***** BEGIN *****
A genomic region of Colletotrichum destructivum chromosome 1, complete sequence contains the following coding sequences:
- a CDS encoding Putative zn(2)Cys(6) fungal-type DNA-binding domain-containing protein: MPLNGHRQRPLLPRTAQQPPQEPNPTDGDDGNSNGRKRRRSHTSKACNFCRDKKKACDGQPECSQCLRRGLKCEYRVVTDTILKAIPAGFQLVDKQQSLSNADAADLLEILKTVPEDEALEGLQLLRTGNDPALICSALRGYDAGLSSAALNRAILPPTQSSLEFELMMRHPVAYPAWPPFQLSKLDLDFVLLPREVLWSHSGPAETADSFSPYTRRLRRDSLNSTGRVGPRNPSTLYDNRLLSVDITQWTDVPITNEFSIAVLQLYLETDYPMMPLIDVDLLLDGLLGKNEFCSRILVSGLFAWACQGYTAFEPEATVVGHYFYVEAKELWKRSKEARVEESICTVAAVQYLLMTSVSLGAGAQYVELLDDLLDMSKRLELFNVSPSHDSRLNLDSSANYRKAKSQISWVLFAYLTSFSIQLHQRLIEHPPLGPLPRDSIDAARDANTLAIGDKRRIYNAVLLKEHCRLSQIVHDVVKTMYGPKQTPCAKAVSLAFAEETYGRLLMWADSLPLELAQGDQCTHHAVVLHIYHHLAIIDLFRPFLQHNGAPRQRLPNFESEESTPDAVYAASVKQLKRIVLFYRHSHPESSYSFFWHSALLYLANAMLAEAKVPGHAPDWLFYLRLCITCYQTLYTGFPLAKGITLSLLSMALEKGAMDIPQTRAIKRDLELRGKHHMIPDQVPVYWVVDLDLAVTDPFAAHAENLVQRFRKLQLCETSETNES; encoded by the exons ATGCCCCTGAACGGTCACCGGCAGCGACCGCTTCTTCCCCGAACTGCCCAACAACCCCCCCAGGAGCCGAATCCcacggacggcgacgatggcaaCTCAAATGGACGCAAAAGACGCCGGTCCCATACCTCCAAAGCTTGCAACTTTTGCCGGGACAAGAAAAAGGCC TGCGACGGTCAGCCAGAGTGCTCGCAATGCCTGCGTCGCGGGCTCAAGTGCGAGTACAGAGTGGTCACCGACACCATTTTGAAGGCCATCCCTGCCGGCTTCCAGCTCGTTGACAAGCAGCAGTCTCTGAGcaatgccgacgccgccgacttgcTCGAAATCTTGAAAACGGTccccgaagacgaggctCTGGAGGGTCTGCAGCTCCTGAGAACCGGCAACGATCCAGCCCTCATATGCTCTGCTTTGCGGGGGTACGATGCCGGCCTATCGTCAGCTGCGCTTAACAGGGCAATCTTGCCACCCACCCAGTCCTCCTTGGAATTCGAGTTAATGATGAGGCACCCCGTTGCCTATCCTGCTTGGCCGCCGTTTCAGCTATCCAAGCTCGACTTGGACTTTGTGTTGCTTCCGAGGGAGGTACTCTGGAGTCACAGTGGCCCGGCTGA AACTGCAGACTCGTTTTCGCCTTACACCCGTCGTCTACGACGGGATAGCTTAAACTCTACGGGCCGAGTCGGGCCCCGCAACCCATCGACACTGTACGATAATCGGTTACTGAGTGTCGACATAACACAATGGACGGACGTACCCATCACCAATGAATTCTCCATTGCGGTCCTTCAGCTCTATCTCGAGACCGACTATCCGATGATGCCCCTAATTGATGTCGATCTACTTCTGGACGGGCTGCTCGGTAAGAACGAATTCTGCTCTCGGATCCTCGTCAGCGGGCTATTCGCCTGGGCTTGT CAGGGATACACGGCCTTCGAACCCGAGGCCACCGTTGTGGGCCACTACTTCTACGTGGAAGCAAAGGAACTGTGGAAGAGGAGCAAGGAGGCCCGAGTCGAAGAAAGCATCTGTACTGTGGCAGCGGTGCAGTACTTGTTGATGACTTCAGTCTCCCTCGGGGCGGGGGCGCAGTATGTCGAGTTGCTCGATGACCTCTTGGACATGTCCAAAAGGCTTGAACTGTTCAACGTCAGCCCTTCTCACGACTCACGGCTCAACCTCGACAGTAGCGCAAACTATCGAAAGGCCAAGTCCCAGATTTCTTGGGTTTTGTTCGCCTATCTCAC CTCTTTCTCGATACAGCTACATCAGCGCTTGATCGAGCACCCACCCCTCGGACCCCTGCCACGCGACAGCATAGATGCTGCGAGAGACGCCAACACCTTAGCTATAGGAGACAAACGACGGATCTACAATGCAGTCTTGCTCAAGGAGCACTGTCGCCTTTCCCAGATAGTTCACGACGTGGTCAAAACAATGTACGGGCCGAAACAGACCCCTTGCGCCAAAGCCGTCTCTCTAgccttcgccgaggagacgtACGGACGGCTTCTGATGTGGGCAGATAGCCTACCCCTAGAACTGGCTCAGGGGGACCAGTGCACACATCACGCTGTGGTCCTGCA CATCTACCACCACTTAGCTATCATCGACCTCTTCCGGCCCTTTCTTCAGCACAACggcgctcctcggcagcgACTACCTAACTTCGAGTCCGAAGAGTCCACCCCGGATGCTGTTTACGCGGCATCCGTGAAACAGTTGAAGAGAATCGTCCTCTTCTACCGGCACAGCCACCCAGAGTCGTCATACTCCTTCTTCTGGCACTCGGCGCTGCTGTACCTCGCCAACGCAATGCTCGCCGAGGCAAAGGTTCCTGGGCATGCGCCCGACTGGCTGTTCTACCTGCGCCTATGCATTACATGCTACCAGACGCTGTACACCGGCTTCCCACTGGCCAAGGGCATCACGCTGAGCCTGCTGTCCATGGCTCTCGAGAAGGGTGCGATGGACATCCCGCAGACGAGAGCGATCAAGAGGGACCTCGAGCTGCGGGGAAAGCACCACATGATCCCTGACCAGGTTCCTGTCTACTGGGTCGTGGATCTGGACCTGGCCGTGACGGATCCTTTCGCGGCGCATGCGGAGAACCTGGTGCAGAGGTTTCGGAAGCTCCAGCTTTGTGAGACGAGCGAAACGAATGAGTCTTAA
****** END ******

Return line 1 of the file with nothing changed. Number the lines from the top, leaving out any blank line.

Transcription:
A genomic region of Colletotrichum destructivum chromosome 1, complete sequence contains the following coding sequences: